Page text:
Here's an item that I picked up on one of the internet auction sites, a full box of Remington .300 Magnum Improved AMU. I have to assume that there is also a .300 AMU out there that someone decided needed improving upon, but that would just be a guess. I have to admit that I have absolutely no information about this cartridge and, other than having seen one or two single examples listed at outrageous prices on the internet recently, I had not heard of it before. The price was quite reasonable, and I was able to add another cartridge that I haven't a clue about to my growing collection, much to my wife's dismay ("But you already have lots of cartridges. Why could you possibly need more?"). The headstamp, the first on the left in the picture below, is interesting, with the odd spacing indicating that the bunter was likely made from an existing bunter for another caliber by grinding off the lettering that was not wanted. A comparison of the the headstamps in the picture would suggest that a bunter for the .300 H&H Magnum (the headstamp in the middle), would be a likely candidate for having been modified to produce the .300 Improved AMU headstamp.

The bullet in the .300 Improved AMU has a  hollow point. The dimensions of the case are:

bullet - .308"

neck - ..335"

shoulder - .485"

base (above the belt) - .507"

base (at the belt) - .525"

rim - .523

case length - 2.770"

overall length - 3.741"


These case dimensions closely resemble the .300 Weatherby Magnum and the 8mm Remington Magnum, the third cartridge in the picture.


I'd appreciate any information that anyone could provide about the .300 Improved AMU.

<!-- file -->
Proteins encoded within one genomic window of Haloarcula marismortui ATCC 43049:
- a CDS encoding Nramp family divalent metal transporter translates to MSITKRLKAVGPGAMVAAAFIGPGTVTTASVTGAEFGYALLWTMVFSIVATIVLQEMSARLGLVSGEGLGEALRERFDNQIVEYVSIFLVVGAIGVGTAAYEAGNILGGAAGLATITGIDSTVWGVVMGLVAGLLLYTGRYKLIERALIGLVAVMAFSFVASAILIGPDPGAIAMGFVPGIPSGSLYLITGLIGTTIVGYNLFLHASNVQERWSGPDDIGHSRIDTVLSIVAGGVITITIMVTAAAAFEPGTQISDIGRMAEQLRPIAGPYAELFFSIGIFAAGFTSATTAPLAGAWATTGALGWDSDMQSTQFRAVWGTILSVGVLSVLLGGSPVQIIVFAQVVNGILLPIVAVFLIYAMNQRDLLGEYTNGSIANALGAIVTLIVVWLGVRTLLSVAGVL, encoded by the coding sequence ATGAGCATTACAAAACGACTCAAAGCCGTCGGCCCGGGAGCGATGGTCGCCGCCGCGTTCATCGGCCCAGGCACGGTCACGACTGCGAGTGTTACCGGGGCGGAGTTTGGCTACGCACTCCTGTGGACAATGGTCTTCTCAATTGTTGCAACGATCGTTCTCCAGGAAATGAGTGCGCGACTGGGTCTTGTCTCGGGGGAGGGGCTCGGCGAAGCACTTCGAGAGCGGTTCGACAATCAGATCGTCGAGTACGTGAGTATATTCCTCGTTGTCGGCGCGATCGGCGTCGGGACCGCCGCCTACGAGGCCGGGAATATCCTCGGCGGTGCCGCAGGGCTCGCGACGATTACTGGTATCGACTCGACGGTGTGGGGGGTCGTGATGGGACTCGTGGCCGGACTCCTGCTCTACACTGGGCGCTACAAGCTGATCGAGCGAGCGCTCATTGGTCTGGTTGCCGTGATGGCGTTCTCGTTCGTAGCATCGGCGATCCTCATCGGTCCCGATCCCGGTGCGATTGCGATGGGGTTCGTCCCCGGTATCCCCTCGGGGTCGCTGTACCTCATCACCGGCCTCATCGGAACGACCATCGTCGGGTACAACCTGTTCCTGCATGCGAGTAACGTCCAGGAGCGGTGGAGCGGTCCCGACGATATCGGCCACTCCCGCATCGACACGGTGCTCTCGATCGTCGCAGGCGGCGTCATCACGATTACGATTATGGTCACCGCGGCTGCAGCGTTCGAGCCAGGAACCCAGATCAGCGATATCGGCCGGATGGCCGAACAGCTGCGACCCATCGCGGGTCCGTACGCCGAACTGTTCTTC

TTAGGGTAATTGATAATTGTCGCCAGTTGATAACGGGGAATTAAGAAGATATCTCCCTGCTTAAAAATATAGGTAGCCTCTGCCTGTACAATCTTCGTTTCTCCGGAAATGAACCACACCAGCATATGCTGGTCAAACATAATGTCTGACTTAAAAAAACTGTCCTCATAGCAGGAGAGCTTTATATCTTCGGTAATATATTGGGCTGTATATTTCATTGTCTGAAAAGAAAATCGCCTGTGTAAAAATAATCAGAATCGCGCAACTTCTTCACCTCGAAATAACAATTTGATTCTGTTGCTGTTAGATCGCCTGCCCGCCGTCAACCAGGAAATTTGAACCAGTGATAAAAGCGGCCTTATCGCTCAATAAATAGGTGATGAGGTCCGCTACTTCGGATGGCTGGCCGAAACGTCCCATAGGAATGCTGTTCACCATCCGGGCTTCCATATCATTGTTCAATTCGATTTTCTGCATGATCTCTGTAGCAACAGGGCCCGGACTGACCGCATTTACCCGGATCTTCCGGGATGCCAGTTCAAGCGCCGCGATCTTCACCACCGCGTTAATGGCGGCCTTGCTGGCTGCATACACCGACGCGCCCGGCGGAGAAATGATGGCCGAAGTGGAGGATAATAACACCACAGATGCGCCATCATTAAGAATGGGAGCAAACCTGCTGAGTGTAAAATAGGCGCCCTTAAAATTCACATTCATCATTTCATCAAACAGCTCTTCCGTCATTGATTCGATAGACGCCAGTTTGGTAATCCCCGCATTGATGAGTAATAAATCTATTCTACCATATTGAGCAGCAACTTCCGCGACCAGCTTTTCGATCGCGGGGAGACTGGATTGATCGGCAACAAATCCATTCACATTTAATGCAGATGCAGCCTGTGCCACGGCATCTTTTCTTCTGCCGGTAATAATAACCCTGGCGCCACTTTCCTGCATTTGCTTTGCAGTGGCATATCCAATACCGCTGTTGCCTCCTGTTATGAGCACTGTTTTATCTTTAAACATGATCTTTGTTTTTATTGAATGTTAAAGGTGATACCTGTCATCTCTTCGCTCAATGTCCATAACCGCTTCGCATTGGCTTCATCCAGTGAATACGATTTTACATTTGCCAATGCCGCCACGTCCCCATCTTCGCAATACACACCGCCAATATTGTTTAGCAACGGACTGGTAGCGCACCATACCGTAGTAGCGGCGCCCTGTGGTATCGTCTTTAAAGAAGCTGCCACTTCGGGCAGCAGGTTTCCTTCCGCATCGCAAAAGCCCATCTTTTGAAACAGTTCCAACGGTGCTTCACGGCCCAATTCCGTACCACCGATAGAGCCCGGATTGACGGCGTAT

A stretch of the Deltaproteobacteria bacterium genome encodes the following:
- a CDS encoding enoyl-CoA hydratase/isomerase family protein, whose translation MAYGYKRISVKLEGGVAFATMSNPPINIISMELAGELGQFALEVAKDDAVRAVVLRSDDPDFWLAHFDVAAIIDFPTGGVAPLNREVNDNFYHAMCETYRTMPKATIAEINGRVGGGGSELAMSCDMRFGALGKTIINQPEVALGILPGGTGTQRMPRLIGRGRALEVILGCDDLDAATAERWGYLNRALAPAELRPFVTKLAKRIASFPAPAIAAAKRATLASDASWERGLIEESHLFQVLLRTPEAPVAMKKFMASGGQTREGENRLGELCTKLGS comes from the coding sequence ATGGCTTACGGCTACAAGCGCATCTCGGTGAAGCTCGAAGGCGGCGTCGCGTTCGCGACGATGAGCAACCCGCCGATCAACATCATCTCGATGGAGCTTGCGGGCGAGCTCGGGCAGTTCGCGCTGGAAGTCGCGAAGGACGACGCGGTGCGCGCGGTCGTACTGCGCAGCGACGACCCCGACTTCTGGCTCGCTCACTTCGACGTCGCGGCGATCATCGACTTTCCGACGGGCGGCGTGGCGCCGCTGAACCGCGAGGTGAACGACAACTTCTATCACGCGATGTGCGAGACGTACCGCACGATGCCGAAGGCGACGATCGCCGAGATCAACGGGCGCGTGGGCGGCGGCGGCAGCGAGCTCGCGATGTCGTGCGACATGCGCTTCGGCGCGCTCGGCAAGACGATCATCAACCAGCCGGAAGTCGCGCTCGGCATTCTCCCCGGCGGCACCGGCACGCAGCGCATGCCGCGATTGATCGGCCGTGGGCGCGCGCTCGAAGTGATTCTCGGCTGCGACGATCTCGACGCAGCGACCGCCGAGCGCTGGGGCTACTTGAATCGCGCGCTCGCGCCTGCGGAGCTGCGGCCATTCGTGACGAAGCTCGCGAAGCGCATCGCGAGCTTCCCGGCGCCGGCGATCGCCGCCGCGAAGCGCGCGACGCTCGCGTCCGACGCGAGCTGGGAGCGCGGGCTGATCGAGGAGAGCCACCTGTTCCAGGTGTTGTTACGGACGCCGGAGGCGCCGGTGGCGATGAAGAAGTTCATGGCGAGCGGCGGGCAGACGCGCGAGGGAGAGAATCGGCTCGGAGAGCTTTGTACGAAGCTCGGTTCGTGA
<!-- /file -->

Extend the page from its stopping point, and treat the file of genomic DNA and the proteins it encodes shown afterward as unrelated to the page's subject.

More of those interesting .45-70 headstamps.....


When first introduced, the .45-70 and .45-55 cartridges made at the Frankford Arsenal used the  Benet inside primer. Experimentation with externally primed cases began in early 1877, first using the Berdan primer,  and later the Gill boxer-style primer. In 1882, the decision was made to adopt the externally primed case as the standard. Production of Benet primed cases was suspended in June or July of 1882 to allow the necessary equipment changes to be made. Production of the new cases began in August. The cartridges in this picture were all made around this transition period. The first two are examples from the last months of standard production of Benet-primed cases at the arsenal. The first one, produced in May of 1882, was originally a ball load, as evidenced by its 4 character headstamp and its 2.1" length, but apparently was rejected or condemned, and was converted to a blank by pulling the bullet and crimping the case mouth. The insides of the case mouths on these will usually have a green residue produced by a reaction between the copper and the bullet lubricant. The second, made in June, is a fired ball load. I don't have a Benet-primed example made in July, and suspect that there was no production at all during that month; if I'm incorrect, I'd appreciate it if someone who has one would let me know and send me a picture. The third cartridge has an external primer, and was made in August, the first month of standard production. The last two cartridges are blanks, having been originally made as such based on their three character headstamps and their shorter lengths. Note that these two are Benet-primed, but have headstamps indicating production in September and October of 1882. Apparently, the production lines for blank cartridges continued to utilize and headstamp Benet-primed cases after production of the externally primed cases began, probably as a means of using up the inside-primed cases on hand. I have none of these inside primed blanks made after October of 1882, nor do I have any externally primed blanks made prior to1883